LAS VEGAS — Retailers and consumer packaged goods companies have been making major investments to be relevant in the increasingly important online space, and new event Groceryshop showed how they are doing it.
I found the conference to be an informative and well-rounded look at how the grocery industry is evolving. In my view, it was a great resource on what is coming next, allowing companies to prepare accordingly.
As I listened to dozens of presenters over the span of a few days, I thought about how Produce Marketing Association leaders are always encouraging industry members to look beyond the produce world for different perspectives on changing consumer behaviors and expectations.
For me, Groceryshop was a great opportunity to do exactly that.
Attendees got to hear executives from major retailers discuss their plans related to online grocery, which is projected to grow significantly in the coming years.
Kroger and Albertsons talked about their plans for automated fulfillment centers, and Schnucks announced it will be adding shelf-monitoring robots to more of its stores.
E-commerce solutions company Chicory discussed how it partnered with Avocados From Mexico to make all the recipes on its site “shoppable,” creating a smoother path from inspiration to purchase.
Wakefern spoke about how its brands have built an omnichannel presence and the positive response it has seen from shoppers.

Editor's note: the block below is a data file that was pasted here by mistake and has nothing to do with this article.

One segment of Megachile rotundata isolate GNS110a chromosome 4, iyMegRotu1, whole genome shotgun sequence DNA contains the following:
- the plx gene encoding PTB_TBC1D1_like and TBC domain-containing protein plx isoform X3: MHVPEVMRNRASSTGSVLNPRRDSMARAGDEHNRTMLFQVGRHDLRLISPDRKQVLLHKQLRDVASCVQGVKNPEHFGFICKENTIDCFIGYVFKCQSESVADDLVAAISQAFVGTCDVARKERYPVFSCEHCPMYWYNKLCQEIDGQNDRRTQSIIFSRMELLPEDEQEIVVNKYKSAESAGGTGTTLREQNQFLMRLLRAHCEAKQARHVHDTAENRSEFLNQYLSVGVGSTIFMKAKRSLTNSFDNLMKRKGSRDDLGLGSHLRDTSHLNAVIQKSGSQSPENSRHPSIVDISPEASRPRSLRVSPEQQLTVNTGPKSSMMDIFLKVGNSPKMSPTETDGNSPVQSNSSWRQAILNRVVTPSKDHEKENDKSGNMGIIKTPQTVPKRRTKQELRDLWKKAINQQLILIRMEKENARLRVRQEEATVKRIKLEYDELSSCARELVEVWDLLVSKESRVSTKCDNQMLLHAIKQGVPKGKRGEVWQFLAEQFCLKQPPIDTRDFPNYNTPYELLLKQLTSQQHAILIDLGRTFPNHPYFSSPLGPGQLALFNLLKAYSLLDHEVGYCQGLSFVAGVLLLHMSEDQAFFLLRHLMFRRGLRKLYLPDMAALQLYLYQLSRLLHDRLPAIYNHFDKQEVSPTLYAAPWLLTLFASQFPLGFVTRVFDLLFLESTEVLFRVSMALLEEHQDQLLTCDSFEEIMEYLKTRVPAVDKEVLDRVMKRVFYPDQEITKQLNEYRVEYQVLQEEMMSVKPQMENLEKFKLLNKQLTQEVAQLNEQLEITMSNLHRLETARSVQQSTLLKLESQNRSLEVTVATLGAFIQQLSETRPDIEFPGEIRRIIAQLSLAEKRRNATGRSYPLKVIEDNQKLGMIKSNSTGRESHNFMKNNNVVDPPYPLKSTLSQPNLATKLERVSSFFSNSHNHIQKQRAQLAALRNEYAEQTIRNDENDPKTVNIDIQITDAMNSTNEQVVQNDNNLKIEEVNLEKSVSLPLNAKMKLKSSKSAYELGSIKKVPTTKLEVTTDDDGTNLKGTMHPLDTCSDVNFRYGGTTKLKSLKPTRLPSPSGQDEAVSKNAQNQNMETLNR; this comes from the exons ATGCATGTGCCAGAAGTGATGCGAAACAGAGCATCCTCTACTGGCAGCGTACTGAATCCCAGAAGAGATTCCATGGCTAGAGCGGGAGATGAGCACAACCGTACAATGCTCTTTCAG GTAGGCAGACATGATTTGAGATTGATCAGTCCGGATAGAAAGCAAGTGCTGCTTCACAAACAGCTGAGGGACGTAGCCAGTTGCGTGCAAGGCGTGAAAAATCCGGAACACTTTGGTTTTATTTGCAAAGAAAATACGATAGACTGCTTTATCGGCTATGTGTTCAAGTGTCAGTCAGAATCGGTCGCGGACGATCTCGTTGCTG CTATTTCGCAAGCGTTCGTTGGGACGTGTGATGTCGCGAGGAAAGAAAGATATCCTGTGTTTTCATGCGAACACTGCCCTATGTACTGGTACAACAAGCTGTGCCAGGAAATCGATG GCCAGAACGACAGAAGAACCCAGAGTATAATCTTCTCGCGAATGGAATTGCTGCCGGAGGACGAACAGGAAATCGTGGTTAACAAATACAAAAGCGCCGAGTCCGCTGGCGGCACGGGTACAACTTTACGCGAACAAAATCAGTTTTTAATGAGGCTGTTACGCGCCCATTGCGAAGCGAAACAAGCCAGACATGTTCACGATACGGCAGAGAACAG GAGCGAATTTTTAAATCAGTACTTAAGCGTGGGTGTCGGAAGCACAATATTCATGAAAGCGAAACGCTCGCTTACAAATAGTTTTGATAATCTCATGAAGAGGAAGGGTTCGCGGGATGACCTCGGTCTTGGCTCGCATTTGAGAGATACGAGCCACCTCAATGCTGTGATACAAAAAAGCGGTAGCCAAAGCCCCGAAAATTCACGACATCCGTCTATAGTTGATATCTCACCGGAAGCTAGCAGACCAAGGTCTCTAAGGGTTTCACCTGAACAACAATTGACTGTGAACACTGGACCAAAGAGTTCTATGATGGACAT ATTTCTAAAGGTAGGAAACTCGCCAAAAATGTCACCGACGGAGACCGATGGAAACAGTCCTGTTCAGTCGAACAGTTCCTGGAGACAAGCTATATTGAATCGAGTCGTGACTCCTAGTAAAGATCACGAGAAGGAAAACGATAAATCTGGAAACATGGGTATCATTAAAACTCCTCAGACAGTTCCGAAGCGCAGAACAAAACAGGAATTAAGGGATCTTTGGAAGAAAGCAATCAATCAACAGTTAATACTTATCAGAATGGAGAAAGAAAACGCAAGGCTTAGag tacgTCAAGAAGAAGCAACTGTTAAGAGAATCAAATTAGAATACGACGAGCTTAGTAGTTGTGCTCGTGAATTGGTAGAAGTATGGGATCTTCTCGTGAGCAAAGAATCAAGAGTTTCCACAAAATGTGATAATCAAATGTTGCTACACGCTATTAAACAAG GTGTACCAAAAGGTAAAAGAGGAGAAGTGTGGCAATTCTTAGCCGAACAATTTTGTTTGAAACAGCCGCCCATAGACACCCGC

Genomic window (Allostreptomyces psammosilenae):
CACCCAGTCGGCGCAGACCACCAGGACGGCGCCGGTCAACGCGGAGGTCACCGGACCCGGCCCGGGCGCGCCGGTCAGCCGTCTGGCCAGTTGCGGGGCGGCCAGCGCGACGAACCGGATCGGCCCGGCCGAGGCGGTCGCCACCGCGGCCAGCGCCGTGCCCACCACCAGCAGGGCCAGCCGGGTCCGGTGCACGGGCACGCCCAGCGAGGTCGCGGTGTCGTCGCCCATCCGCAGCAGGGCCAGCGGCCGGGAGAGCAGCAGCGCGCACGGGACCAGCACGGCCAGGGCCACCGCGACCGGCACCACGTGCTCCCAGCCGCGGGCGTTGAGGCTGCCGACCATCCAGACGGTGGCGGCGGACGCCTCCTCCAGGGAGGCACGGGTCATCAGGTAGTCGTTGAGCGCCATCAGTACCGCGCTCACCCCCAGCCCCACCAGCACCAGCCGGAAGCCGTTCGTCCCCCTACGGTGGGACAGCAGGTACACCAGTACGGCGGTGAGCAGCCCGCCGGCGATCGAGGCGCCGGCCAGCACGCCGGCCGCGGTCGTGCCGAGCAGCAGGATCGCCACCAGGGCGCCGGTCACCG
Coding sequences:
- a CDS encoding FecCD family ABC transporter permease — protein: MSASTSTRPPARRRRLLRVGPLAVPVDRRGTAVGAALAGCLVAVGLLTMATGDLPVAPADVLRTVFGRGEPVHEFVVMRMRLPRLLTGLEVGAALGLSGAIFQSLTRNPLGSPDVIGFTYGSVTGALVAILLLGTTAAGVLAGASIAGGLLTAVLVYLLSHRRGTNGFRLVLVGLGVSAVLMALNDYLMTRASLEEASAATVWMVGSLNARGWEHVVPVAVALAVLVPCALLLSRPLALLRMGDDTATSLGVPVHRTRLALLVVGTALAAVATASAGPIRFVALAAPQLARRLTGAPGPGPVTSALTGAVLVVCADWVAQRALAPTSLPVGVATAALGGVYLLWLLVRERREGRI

Other speakers included leaders from some of the companies bringing new elements to the industry, including Instacart, Plated and Ocado Solutions.
Market researchers, professors, consulting firms and others also contributed perspective, as did major CPG companies like Kraft Heinz, Campbell’s and Coca-Cola.
Groceryshop featured a wide range of topics, from creating impulse sales online to collecting new kinds of data.
One presenter mentioned having consumers use virtual reality headsets during market research to track eye movement, allowing for a better understanding of the effectiveness of a new display or layout.
Data collection will likely be something that gets more and more sophisticated, especially as technologies like voice-enabled shopping gain ground, and those will inform strategies both in-store and online.
Speaking of in-store, several retailers at Groceryshop emphasized that the consumer experience in brick-and-mortar is still paramount. Even so, a strong digital presence is vital because more shoppers are getting inspiration from online platforms — and thus being influenced by what they see (or don’t see) there — even if they still spend most of their grocery dollars at a physical location.
As the industry transforms, it only makes sense to try to understand as best as possible where it is all headed. Companies can then get a feel for where they fit and add value in the next generation of retail.
Ashley Nickle is editor of Produce Retailer magazine. E-mail her at email@example.com.
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